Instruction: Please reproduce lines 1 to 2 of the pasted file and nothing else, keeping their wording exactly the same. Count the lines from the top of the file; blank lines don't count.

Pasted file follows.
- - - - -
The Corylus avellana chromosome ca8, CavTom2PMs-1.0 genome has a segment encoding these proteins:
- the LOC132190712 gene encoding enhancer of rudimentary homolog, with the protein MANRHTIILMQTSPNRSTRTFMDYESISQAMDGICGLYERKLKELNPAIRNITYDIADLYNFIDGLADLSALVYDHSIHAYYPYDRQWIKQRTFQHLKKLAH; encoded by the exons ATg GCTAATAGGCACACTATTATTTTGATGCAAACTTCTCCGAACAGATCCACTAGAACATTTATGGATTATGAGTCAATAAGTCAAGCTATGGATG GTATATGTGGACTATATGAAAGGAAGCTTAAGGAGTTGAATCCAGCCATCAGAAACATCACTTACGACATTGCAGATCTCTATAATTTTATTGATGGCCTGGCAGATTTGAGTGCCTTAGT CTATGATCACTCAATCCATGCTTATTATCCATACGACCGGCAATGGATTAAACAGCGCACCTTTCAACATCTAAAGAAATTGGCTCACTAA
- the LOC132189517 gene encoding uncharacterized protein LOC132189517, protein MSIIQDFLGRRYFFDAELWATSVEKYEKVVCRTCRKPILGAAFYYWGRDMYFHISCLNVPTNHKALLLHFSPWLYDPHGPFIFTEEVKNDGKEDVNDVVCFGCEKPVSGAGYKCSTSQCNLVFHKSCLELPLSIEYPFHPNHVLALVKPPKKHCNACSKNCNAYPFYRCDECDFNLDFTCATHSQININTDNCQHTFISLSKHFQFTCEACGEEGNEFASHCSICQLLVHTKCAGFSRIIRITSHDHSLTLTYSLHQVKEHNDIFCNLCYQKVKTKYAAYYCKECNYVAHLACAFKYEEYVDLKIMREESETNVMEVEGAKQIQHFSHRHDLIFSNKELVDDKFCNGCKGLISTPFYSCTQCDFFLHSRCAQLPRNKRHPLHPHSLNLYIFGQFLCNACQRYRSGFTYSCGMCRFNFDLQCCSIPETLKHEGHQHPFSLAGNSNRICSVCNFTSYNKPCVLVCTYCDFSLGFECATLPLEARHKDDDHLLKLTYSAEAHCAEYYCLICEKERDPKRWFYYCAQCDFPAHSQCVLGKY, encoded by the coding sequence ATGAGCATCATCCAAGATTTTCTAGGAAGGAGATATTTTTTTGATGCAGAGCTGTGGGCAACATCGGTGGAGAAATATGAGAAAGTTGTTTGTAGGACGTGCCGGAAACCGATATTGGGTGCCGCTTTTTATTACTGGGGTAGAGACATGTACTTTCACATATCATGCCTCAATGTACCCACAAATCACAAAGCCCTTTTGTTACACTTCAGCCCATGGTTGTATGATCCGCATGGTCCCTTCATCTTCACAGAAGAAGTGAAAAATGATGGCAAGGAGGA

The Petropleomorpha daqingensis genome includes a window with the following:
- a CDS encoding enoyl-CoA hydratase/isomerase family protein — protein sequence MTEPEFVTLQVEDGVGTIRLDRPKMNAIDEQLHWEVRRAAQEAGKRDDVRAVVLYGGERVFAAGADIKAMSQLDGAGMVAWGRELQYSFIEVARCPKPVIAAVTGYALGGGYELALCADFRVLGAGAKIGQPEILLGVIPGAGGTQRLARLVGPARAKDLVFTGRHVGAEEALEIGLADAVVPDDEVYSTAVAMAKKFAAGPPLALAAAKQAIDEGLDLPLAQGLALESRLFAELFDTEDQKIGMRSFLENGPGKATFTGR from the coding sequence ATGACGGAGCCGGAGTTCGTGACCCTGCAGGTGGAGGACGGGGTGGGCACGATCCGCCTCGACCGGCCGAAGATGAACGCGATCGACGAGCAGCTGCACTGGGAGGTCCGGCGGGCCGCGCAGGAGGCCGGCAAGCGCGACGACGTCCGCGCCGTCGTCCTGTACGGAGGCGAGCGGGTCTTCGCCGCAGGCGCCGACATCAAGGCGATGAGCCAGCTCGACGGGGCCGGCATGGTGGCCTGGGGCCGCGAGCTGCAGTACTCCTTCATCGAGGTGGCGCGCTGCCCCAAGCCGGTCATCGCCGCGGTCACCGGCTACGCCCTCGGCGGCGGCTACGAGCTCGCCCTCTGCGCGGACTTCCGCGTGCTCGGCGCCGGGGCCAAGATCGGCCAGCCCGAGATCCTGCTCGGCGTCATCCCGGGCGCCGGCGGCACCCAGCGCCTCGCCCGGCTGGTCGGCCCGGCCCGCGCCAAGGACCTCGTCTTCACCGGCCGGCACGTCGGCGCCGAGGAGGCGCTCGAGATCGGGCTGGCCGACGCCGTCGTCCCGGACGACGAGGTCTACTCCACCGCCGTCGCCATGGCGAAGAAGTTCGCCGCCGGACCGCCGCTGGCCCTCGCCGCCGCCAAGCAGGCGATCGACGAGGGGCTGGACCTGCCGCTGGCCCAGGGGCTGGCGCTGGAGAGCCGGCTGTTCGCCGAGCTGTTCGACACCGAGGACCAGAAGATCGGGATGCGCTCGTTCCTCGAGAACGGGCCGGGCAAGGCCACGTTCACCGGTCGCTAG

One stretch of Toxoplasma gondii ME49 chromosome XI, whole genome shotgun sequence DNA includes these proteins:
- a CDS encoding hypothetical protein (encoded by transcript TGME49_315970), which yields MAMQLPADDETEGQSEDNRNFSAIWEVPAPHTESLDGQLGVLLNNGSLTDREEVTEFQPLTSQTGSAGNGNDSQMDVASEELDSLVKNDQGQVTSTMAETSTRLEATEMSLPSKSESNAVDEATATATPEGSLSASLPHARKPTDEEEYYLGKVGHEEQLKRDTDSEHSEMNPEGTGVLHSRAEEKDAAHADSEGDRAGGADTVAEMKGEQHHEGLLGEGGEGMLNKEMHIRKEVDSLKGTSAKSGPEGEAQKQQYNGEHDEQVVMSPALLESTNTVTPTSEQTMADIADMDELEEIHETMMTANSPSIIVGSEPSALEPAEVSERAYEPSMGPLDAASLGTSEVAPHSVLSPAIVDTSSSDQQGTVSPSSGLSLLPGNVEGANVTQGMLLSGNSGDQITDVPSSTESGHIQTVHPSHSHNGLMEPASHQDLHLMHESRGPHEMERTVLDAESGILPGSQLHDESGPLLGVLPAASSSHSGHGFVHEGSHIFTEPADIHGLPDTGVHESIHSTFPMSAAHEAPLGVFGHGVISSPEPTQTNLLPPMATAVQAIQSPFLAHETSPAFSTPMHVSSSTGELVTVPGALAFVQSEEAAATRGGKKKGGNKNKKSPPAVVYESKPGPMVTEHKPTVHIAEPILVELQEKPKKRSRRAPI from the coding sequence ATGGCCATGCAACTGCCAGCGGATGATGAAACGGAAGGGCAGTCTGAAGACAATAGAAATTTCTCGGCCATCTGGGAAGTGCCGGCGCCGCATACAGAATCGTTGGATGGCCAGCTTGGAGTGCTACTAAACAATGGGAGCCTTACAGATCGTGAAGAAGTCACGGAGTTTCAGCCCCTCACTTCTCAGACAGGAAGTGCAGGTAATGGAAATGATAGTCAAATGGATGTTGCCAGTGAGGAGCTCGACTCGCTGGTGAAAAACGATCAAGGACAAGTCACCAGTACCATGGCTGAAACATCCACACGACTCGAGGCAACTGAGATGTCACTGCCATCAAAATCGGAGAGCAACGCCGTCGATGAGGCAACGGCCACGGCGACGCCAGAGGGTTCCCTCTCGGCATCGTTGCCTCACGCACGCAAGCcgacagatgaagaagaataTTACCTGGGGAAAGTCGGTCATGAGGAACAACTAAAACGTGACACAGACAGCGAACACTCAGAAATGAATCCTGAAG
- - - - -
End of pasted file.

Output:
The Corylus avellana chromosome ca8, CavTom2PMs-1.0 genome has a segment encoding these proteins:
- the LOC132190712 gene encoding enhancer of rudimentary homolog, with the protein MANRHTIILMQTSPNRSTRTFMDYESISQAMDGICGLYERKLKELNPAIRNITYDIADLYNFIDGLADLSALVYDHSIHAYYPYDRQWIKQRTFQHLKKLAH; encoded by the exons ATg GCTAATAGGCACACTATTATTTTGATGCAAACTTCTCCGAACAGATCCACTAGAACATTTATGGATTATGAGTCAATAAGTCAAGCTATGGATG GTATATGTGGACTATATGAAAGGAAGCTTAAGGAGTTGAATCCAGCCATCAGAAACATCACTTACGACATTGCAGATCTCTATAATTTTATTGATGGCCTGGCAGATTTGAGTGCCTTAGT CTATGATCACTCAATCCATGCTTATTATCCATACGACCGGCAATGGATTAAACAGCGCACCTTTCAACATCTAAAGAAATTGGCTCACTAA